Founding the non-profit organization Pencils of Promise (PoP) in 2008 at the age of 24, Adam Braun, now 27, chooses to turn the world into a classroom over chasing stocks in a world-is-your-oyster era. “The world doesn’t need more people like me, it just needs more people to realize that they’re at their happiest when helping others,” he says. The creator of an organization with a swift success story, Braun’s early dream of building just one school was just too small for his spirit.

The power of a pencil sketches Braun’s lifelong mission, which took hold while studying abroad with Semester at Sea. It was in northern India when he asked a begging boy what he wanted most from the world. His response made Braun’s purpose in life as clear as the writing on a chalkboard: a pencil. As he reached into his backpack to give the boy an instrument replaced by keyboards and touch screens in the Western world, he was smacked with the reality that he was handing out a tool of hope to one of millions of children in the world that lives without learning. “I realized that that sense of education that I valued so deeply, everybody in the world values, and aspires to achieve and have access to education,” says Braun.

Consumed by wanderlust, Braun handed out pencils and pens to children while backpacking through 50 countries over a span of five years. Inadequate learning environments filled his vision, where the closest thing to a classroom were kids crammed in coffee-storage rooms sitting in doorways on the floor in the heat. However dismal, some children had yet to step foot in a classroom. He was held at gunpoint in Guatemala and thought his end was near when crowded by a rioting mob in Nepal, but what he learned most from his travels was that education carried a priceless price tag. “I would ask parents, ‘What could I help you with the most?’ Ahead of reduced corruption or a second fishing net or more roads, the thing they valued most was education.” The lack of edification gnawed at Braun’s conscience.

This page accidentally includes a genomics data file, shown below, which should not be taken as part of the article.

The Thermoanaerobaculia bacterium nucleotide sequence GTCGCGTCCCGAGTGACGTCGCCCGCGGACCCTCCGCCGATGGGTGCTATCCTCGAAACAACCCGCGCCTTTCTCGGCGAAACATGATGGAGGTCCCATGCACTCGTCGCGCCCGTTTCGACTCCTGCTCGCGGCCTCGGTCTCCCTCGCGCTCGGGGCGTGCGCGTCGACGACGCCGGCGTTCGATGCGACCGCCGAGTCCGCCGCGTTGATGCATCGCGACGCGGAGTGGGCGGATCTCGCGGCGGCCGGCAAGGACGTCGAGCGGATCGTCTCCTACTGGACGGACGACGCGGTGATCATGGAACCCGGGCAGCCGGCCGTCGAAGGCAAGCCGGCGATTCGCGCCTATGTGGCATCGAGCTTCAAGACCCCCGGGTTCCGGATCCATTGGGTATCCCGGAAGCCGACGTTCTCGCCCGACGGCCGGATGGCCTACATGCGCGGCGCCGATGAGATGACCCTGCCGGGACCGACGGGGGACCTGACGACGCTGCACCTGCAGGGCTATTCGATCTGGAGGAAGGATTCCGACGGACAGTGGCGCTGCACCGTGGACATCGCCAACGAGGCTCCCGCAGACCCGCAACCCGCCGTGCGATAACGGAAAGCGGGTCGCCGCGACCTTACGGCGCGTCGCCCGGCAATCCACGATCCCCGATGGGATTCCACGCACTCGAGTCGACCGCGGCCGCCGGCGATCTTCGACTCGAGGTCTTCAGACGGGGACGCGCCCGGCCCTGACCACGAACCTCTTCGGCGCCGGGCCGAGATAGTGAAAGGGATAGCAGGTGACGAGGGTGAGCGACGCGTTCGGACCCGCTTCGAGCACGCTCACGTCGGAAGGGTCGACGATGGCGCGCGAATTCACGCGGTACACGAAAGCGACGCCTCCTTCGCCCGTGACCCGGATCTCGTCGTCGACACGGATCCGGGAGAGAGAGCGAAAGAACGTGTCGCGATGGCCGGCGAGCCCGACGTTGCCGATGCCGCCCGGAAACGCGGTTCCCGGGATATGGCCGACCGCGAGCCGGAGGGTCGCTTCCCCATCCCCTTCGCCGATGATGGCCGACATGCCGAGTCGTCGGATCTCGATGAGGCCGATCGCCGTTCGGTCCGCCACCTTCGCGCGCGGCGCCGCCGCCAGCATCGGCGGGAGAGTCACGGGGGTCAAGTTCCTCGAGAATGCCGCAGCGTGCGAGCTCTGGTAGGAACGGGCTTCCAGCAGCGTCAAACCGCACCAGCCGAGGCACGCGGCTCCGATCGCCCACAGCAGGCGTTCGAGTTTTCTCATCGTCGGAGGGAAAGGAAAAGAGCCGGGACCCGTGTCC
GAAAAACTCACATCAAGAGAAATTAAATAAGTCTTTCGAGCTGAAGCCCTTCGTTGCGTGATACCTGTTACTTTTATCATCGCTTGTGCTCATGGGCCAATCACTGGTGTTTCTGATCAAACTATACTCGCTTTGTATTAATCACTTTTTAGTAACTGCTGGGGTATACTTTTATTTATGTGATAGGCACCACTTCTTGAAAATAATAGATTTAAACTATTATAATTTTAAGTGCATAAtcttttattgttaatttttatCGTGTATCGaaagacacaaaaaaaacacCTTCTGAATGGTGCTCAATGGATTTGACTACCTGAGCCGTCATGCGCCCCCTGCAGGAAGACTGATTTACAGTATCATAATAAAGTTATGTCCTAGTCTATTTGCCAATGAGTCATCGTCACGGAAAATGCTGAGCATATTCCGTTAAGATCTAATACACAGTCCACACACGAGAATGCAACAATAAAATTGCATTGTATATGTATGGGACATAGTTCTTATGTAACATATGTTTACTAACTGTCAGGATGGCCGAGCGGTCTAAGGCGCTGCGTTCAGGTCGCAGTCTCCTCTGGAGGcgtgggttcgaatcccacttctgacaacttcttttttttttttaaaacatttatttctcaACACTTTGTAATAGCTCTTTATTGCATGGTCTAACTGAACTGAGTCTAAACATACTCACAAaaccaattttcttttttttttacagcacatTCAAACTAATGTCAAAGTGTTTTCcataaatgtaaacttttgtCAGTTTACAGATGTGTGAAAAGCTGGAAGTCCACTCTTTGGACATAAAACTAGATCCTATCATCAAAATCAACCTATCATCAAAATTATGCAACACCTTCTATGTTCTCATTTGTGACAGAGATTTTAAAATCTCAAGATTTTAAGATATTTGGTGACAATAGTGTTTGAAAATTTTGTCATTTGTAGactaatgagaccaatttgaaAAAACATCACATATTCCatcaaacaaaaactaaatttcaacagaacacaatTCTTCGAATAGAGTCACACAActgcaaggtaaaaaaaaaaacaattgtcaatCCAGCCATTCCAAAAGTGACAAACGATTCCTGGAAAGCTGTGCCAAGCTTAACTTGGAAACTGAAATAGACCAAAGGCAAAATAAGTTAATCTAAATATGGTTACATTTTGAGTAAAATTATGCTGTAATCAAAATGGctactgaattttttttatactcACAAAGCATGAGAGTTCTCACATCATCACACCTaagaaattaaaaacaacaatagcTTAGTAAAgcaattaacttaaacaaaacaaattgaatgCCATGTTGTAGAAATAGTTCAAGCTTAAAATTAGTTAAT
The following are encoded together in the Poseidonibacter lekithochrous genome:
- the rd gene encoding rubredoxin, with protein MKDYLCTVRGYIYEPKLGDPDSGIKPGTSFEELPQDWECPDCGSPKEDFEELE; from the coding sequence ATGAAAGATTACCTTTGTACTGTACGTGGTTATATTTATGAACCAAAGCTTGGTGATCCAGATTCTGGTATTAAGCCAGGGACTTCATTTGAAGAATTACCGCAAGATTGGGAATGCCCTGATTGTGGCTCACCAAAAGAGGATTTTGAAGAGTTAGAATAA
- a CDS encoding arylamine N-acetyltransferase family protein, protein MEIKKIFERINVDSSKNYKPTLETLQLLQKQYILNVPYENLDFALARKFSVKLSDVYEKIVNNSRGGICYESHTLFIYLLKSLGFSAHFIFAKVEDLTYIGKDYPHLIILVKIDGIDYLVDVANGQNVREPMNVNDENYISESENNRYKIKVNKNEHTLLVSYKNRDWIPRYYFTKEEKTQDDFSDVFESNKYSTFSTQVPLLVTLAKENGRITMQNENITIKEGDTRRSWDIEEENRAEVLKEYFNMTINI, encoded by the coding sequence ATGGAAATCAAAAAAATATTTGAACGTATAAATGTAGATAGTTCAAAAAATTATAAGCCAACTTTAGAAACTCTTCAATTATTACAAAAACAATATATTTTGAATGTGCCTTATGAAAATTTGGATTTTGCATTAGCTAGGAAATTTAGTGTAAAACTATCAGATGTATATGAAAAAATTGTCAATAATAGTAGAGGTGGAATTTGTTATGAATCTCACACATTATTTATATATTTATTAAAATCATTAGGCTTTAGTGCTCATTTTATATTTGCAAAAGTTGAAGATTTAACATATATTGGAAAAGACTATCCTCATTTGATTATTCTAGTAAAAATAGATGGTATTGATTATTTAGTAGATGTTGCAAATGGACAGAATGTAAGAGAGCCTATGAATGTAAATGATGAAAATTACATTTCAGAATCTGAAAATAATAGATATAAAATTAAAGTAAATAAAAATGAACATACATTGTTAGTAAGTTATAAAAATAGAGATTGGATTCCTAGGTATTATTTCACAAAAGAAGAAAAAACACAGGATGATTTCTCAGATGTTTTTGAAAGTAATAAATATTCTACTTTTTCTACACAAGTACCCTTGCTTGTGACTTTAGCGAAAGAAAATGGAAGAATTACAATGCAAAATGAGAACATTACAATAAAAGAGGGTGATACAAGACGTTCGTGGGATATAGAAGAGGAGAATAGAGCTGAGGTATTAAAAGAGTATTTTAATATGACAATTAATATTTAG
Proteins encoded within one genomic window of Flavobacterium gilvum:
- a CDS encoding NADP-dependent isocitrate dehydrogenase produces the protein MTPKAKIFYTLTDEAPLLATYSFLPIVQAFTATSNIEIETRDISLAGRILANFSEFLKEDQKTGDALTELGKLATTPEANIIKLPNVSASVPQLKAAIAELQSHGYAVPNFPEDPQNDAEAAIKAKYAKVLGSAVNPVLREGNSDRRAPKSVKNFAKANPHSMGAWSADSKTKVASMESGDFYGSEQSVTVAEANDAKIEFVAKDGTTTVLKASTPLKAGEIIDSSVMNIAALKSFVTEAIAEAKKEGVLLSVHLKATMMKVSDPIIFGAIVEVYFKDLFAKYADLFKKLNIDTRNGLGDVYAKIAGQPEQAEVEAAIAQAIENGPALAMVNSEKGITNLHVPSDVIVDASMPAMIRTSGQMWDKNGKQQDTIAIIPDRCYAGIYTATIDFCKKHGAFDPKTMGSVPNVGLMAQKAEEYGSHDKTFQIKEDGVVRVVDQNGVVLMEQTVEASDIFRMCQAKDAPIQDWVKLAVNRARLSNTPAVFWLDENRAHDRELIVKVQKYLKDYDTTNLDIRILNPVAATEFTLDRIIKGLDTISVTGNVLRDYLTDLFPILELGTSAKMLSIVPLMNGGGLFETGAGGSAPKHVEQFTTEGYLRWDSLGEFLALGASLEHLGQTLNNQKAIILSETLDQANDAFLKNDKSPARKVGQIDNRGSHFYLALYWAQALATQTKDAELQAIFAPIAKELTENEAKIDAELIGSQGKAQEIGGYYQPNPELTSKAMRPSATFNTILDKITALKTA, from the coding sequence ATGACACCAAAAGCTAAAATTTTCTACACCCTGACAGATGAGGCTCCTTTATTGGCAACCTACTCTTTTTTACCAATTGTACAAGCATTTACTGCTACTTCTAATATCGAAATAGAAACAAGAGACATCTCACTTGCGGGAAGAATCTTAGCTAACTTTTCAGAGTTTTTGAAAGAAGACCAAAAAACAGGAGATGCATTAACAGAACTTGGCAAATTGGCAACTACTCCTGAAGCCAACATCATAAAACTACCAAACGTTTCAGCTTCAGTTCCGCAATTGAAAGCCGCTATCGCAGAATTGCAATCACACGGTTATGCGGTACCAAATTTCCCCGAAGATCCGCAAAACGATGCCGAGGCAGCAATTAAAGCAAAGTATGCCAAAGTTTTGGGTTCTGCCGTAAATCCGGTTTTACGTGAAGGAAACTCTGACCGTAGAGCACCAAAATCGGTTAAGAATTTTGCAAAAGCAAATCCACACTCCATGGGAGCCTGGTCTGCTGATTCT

Today, PoP has become a leader in the global education space, having successfully built 35 schools  – of which 12 will debut this summer – in remote villages across Nicaragua, Guatemala and Laos, one of East Asia’s poorest countries. The organization is headquartered in Manhattan and represented internationally with on-the-ground directors that work with local leaders, ministries of education and communities. Factors such as impact, cost-efficiency and sustainability are assessed by PoP before choosing a village in which to build a school.

Braun stands naked in his assertion that business acumen is needed to run a non-profit properly, rightly so during a time when publicly traded and charitable institutions are under public scrutiny for their accounting and governance practices. “The perception of non-profit space for a very long time is that we’re providing handouts. We work with communities and expect them to meet us half way, so we treat ourselves as an organization … and we treat ourselves as a business with the same levels of diligence, transparency and accountability,” says Braun, who anticipates PoP to soon reach a $3 million threshold in donations.